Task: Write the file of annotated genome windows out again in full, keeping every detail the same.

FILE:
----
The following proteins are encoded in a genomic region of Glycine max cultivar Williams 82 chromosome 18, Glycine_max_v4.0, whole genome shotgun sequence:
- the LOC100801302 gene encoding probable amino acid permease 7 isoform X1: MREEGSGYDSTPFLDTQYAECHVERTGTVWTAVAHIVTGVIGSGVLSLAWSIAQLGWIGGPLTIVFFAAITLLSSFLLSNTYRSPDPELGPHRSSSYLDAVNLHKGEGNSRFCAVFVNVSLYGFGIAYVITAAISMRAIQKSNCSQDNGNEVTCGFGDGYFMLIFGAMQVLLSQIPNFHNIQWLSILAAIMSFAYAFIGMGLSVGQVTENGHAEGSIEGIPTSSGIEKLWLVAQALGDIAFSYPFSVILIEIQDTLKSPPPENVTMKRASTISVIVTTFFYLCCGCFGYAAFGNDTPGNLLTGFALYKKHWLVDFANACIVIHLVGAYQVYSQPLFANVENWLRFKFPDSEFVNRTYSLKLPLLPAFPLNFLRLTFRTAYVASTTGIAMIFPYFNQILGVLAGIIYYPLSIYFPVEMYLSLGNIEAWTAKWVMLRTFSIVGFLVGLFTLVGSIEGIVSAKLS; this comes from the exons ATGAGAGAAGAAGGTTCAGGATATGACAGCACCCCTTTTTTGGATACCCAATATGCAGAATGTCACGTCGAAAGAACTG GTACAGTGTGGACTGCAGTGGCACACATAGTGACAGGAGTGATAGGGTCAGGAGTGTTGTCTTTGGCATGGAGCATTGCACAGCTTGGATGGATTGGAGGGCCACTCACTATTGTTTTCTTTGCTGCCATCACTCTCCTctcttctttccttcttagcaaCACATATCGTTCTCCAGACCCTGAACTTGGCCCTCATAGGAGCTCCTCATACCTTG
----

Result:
The following proteins are encoded in a genomic region of Glycine max cultivar Williams 82 chromosome 18, Glycine_max_v4.0, whole genome shotgun sequence:
- the LOC100801302 gene encoding probable amino acid permease 7 isoform X1: MREEGSGYDSTPFLDTQYAECHVERTGTVWTAVAHIVTGVIGSGVLSLAWSIAQLGWIGGPLTIVFFAAITLLSSFLLSNTYRSPDPELGPHRSSSYLDAVNLHKGEGNSRFCAVFVNVSLYGFGIAYVITAAISMRAIQKSNCSQDNGNEVTCGFGDGYFMLIFGAMQVLLSQIPNFHNIQWLSILAAIMSFAYAFIGMGLSVGQVTENGHAEGSIEGIPTSSGIEKLWLVAQALGDIAFSYPFSVILIEIQDTLKSPPPENVTMKRASTISVIVTTFFYLCCGCFGYAAFGNDTPGNLLTGFALYKKHWLVDFANACIVIHLVGAYQVYSQPLFANVENWLRFKFPDSEFVNRTYSLKLPLLPAFPLNFLRLTFRTAYVASTTGIAMIFPYFNQILGVLAGIIYYPLSIYFPVEMYLSLGNIEAWTAKWVMLRTFSIVGFLVGLFTLVGSIEGIVSAKLS; this comes from the exons ATGAGAGAAGAAGGTTCAGGATATGACAGCACCCCTTTTTTGGATACCCAATATGCAGAATGTCACGTCGAAAGAACTG GTACAGTGTGGACTGCAGTGGCACACATAGTGACAGGAGTGATAGGGTCAGGAGTGTTGTCTTTGGCATGGAGCATTGCACAGCTTGGATGGATTGGAGGGCCACTCACTATTGTTTTCTTTGCTGCCATCACTCTCCTctcttctttccttcttagcaaCACATATCGTTCTCCAGACCCTGAACTTGGCCCTCATAGGAGCTCCTCATACCTTG